A new study from the Tax Policy Center discovered that more taxpayers will be subject […]
“We plan to do everything possible to enact AMT relief legislation in a form mutually agreeable to the Congress and the president. We urge the Internal Revenue Service to take all steps necessary to plan for changes that would be made by the legislation.”
~ One of those “letters” that legislators write to bureaucrats as a form of grandstanding. This particular letter was from Max Baucus, Chuck Grassley, Sandy Levin and Dave Camp to Doug Shulman
Congress has been twisting itself into knots to pass 70-odd special interest “expiring provisions” this spring, though without success. These provisions that have come within one or two votes of being extended one more time are almost all special-interest provisons, providing tax breaks or direct cash subsidies to folks like biodiesel producers and race-track operators.
Meanwhile, the grandaddy of all expiring provisions goes largely unmentioned. Without new legislation, 24 million additional taxpayers will pay alternative minimum tax this year. That will happen because the AMT exemption for joint returns will fall from $70,950 to $45,000, and from $46,700 to $33,750 for single filers.
The AMT is a shadow tax system with fewer deductions and credits and a different rate schedule; it only applies when it gives a higher tax than the “regular” income tax. The reduction of regular tax rates in 2001 brought the regular and AMT brackets much closer, threatening to bring millions of voters into the AMT system. Congress has been passing “patches” to raise the AMT exemption for a year or two at a time since 2001 to avoid that. The last “patch” expired at the end of 2009.
An unpatched AMT would hit hardest taxpayers in the $100,000-$500,000 income range. Congress doesn’t want to anger that many potential campaign contributors. But where will Congress find the $68 billion or so of income that the AMT is budgeted to raise next year without a patch? The six month unemployment extension failed yesterday in the Senate because it would have increased the deficit by $34 billion.
So what will happen? Presumably an AMT patch will pass to appease voters as the election approaches, deficits be damned. Still, that’s not certain, especially in the current political environment.
So what can taxpayers do? They should start by projecting their tax for 2010. If you have one, your tax preparer is likely to have software to enable you to run the projection. If you use home tax software, it may also include a tax projection feature. Otherwise, you will have to use a 2009 copy of Form 6251, but using the reduced 2010 exemption amounts. Then you should fiddle with some items that affect AMT:
• The timing of your state and local tax payments.
• The timing of your miscellaneous itemized deductions.
• The timing of your capital gains, including capital losses.
Don’t be surprised if you find you have alternative minimum tax no matter what you do, especially if you live in a high-tax state. Then call your Congresscritter and ask for your patch.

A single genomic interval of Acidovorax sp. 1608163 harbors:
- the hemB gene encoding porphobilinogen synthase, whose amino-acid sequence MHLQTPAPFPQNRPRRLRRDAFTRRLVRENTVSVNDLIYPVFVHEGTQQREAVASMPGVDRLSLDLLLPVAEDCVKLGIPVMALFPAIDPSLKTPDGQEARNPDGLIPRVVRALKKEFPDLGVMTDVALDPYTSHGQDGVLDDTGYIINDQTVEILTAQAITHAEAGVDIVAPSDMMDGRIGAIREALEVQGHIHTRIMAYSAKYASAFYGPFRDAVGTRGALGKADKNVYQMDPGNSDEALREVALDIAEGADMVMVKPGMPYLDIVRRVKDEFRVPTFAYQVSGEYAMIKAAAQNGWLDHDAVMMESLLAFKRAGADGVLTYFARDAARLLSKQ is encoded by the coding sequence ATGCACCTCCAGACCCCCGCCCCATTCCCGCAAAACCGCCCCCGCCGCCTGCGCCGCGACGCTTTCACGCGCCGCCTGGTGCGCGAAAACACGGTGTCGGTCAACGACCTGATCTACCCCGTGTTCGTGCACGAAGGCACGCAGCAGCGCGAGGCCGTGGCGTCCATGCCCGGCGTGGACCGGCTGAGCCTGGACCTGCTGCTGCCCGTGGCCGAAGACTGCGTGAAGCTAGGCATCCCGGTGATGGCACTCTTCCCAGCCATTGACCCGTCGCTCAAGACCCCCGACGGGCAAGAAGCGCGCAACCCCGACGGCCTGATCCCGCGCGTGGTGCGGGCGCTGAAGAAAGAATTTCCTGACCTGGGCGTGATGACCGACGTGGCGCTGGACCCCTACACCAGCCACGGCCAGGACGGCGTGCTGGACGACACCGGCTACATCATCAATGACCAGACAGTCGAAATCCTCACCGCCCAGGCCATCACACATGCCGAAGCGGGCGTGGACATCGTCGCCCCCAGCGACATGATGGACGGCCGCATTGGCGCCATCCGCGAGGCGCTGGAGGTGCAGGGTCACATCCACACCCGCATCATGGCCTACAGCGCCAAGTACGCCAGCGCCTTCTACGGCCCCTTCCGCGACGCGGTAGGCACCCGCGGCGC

Accounting News Roundup: Dissecting Overstock.com’s Q1 Earnings; The “Audit the Fed” Drum Still Has a Beat; AMT Patchwork Continues | 05.05.10
Can Investors Rely on Overstock.com’s Reported Q1 2010 Numbers? [White Collar Fraud]
Sam Antar is skeptical (an understatement at best), that Overstock.com’s recently filed first quarter 10-Q is reliable and he starts off by citing their own words (his emphasis):
“As of March 31, 2010, we had not remediated the material weaknesses.”
Material weaknesses notwithstanding, Sam is a little con pany’s first quarter $3.72 million profit that, Sam writes, “was helped in large part by a $3.1 million reduction in its estimated allowance for returns or sales returns reserves when compared to Q1 2009.”
Furthermore, several one-time items helped the company swing from a net loss of nearly $4 million in Q1 of ’09, including nearly $2 million in extinguishment of debt and reduction in legal expenses due to a settlement. All this (and much more) gets Sam to conclude that OSTK’s Q1 earnings are “highly suspect.”
UBS Dividend in Next 2-3 Years ‘Symbolic’: CFO [CNBC]
UBS has fallen on hard times. The IRS, Bradley Birkenfeld, a Toblerone shortage and increased regulation and liquidity requirements have all made life for the Mother of Swiss Banks difficult and CFO John Ryan told CNBC that could hurt their ability to pay their usual robust dividend, “They (capital regulations) are essentially rigorous to the extent that it is unlikely we’ll be able to pay anything other than a very symbolic dividend over the next two or three years,” Cryan said.
While that is a bummer but a “symbolic” dividend is still an improvement over “we’ve recently been informed that the Internal Revenue Service and Justice Department will be demanding that we turn over the names of our U.S. clients.”
Effort to expand audits of Fed picks up steam in Senate [WaPo]
Going after the Fed makes for good political theatre (*ahem* Ron Paul) and rhetoric to fire up the torches of the populist masses. The “Audit the Fed” drum continues to be beaten by the likes of Rep. Paul (R-TX) and Senator Bernie Sanders (I-VT) to much success and Sanders is quoted in the Washington Post as saying “We’re going to get a vote.” Pols want to crack open the books at the Fed to find out what the ugliest of the ugly is inside our Central Bank.